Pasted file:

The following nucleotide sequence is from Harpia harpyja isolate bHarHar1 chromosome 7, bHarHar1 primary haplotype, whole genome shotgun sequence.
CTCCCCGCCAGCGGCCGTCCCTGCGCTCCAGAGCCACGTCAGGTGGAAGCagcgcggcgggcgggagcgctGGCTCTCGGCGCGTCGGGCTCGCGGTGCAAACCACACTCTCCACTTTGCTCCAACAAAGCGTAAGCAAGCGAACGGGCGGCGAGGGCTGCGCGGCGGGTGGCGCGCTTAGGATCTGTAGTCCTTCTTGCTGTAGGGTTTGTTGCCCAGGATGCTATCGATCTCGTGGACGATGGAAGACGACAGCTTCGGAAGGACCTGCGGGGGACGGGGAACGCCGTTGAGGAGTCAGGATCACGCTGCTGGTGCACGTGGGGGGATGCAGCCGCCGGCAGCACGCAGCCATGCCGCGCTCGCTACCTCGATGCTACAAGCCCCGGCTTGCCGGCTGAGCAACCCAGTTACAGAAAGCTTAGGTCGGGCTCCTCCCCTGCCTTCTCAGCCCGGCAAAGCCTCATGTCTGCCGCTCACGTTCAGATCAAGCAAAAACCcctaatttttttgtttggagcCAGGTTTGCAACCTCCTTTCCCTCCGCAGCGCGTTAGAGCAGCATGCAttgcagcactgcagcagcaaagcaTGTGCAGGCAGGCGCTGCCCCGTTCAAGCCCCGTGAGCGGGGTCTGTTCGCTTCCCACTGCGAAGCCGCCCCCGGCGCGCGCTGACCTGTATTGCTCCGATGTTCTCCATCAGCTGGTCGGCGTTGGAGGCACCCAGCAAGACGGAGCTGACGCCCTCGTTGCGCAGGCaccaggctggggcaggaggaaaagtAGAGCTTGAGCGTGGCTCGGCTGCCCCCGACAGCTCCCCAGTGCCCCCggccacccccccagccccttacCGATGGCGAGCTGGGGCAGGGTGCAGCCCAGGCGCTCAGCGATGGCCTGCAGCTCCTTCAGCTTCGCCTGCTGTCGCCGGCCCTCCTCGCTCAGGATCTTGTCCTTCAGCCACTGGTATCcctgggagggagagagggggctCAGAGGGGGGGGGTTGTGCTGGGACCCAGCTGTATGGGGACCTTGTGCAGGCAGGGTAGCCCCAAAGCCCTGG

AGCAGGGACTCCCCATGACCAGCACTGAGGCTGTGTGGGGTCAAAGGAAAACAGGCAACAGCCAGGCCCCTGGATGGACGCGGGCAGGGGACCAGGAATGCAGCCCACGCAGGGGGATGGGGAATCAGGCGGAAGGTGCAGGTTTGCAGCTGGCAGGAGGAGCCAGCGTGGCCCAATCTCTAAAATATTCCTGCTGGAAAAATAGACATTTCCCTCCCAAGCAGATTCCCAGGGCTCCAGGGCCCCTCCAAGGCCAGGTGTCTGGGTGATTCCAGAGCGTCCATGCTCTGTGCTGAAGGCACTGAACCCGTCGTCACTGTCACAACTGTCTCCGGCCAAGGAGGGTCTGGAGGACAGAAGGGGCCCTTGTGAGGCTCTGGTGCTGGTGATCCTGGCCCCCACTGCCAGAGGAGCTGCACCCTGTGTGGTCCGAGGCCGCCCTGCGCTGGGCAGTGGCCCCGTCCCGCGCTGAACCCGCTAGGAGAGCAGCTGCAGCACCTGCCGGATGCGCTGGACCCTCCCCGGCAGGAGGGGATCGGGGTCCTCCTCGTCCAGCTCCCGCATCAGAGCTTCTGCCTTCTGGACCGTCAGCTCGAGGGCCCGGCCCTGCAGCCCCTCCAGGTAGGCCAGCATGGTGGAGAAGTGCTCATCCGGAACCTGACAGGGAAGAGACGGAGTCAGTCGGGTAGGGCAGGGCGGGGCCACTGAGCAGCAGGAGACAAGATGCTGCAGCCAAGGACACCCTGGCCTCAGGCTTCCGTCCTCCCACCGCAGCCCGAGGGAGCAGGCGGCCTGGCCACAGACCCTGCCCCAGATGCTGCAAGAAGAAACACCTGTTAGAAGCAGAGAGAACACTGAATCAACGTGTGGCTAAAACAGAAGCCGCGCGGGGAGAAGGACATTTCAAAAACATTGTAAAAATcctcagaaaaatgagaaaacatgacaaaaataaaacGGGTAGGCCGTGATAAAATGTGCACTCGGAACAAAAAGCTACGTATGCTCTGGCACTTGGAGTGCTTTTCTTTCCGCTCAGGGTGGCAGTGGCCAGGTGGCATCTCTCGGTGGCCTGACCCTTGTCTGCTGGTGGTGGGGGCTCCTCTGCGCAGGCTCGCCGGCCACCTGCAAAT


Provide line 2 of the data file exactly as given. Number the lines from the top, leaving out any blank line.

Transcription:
CTCCCCGCCAGCGGCCGTCCCTGCGCTCCAGAGCCACGTCAGGTGGAAGCagcgcggcgggcgggagcgctGGCTCTCGGCGCGTCGGGCTCGCGGTGCAAACCACACTCTCCACTTTGCTCCAACAAAGCGTAAGCAAGCGAACGGGCGGCGAGGGCTGCGCGGCGGGTGGCGCGCTTAGGATCTGTAGTCCTTCTTGCTGTAGGGTTTGTTGCCCAGGATGCTATCGATCTCGTGGACGATGGAAGACGACAGCTTCGGAAGGACCTGCGGGGGACGGGGAACGCCGTTGAGGAGTCAGGATCACGCTGCTGGTGCACGTGGGGGGATGCAGCCGCCGGCAGCACGCAGCCATGCCGCGCTCGCTACCTCGATGCTACAAGCCCCGGCTTGCCGGCTGAGCAACCCAGTTACAGAAAGCTTAGGTCGGGCTCCTCCCCTGCCTTCTCAGCCCGGCAAAGCCTCATGTCTGCCGCTCACGTTCAGATCAAGCAAAAACCcctaatttttttgtttggagcCAGGTTTGCAACCTCCTTTCCCTCCGCAGCGCGTTAGAGCAGCATGCAttgcagcactgcagcagcaaagcaTGTGCAGGCAGGCGCTGCCCCGTTCAAGCCCCGTGAGCGGGGTCTGTTCGCTTCCCACTGCGAAGCCGCCCCCGGCGCGCGCTGACCTGTATTGCTCCGATGTTCTCCATCAGCTGGTCGGCGTTGGAGGCACCCAGCAAGACGGAGCTGACGCCCTCGTTGCGCAGGCaccaggctggggcaggaggaaaagtAGAGCTTGAGCGTGGCTCGGCTGCCCCCGACAGCTCCCCAGTGCCCCCggccacccccccagccccttacCGATGGCGAGCTGGGGCAGGGTGCAGCCCAGGCGCTCAGCGATGGCCTGCAGCTCCTTCAGCTTCGCCTGCTGTCGCCGGCCCTCCTCGCTCAGGATCTTGTCCTTCAGCCACTGGTATCcctgggagggagagagggggctCAGAGGGGGGGGGTTGTGCTGGGACCCAGCTGTATGGGGACCTTGTGCAGGCAGGGTAGCCCCAAAGCCCTGG